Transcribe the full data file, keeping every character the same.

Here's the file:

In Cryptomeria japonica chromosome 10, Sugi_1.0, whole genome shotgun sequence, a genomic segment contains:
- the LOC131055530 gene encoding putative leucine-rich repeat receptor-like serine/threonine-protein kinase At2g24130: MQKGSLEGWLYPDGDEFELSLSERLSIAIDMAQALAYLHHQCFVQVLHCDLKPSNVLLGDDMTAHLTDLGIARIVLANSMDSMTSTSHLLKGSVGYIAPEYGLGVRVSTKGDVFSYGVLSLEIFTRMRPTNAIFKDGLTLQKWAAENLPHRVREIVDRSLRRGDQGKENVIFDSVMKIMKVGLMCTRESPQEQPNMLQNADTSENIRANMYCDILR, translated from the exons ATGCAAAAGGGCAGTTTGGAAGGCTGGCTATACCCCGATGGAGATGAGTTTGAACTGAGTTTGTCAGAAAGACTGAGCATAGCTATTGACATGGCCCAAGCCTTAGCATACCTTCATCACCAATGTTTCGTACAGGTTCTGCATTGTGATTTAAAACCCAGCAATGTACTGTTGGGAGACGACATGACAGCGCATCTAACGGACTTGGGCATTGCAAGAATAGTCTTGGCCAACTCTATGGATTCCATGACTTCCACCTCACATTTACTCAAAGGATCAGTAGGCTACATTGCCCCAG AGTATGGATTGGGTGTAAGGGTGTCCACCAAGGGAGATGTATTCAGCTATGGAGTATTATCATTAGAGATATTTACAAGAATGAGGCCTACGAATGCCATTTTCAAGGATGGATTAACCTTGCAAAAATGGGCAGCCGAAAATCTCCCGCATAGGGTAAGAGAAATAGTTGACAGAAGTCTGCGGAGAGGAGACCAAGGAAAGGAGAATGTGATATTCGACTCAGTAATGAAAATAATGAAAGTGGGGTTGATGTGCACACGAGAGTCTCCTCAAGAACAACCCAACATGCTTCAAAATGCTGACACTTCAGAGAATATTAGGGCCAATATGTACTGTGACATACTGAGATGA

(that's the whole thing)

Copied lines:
In Cryptomeria japonica chromosome 10, Sugi_1.0, whole genome shotgun sequence, a genomic segment contains:
- the LOC131055530 gene encoding putative leucine-rich repeat receptor-like serine/threonine-protein kinase At2g24130: MQKGSLEGWLYPDGDEFELSLSERLSIAIDMAQALAYLHHQCFVQVLHCDLKPSNVLLGDDMTAHLTDLGIARIVLANSMDSMTSTSHLLKGSVGYIAPEYGLGVRVSTKGDVFSYGVLSLEIFTRMRPTNAIFKDGLTLQKWAAENLPHRVREIVDRSLRRGDQGKENVIFDSVMKIMKVGLMCTRESPQEQPNMLQNADTSENIRANMYCDILR, translated from the exons ATGCAAAAGGGCAGTTTGGAAGGCTGGCTATACCCCGATGGAGATGAGTTTGAACTGAGTTTGTCAGAAAGACTGAGCATAGCTATTGACATGGCCCAAGCCTTAGCATACCTTCATCACCAATGTTTCGTACAGGTTCTGCATTGTGATTTAAAACCCAGCAATGTACTGTTGGGAGACGACATGACAGCGCATCTAACGGACTTGGGCATTGCAAGAATAGTCTTGGCCAACTCTATGGATTCCATGACTTCCACCTCACATTTACTCAAAGGATCAGTAGGCTACATTGCCCCAG AGTATGGATTGGGTGTAAGGGTGTCCACCAAGGGAGATGTATTCAGCTATGGAGTATTATCATTAGAGATATTTACAAGAATGAGGCCTACGAATGCCATTTTCAAGGATGGATTAACCTTGCAAAAATGGGCAGCCGAAAATCTCCCGCATAGGGTAAGAGAAATAGTTGACAGAAGTCTGCGGAGAGGAGACCAAGGAAAGGAGAATGTGATATTCGACTCAGTAATGAAAATAATGAAAGTGGGGTTGATGTGCACACGAGAGTCTCCTCAAGAACAACCCAACATGCTTCAAAATGCTGACACTTCAGAGAATATTAGGGCCAATATGTACTGTGACATACTGAGATGA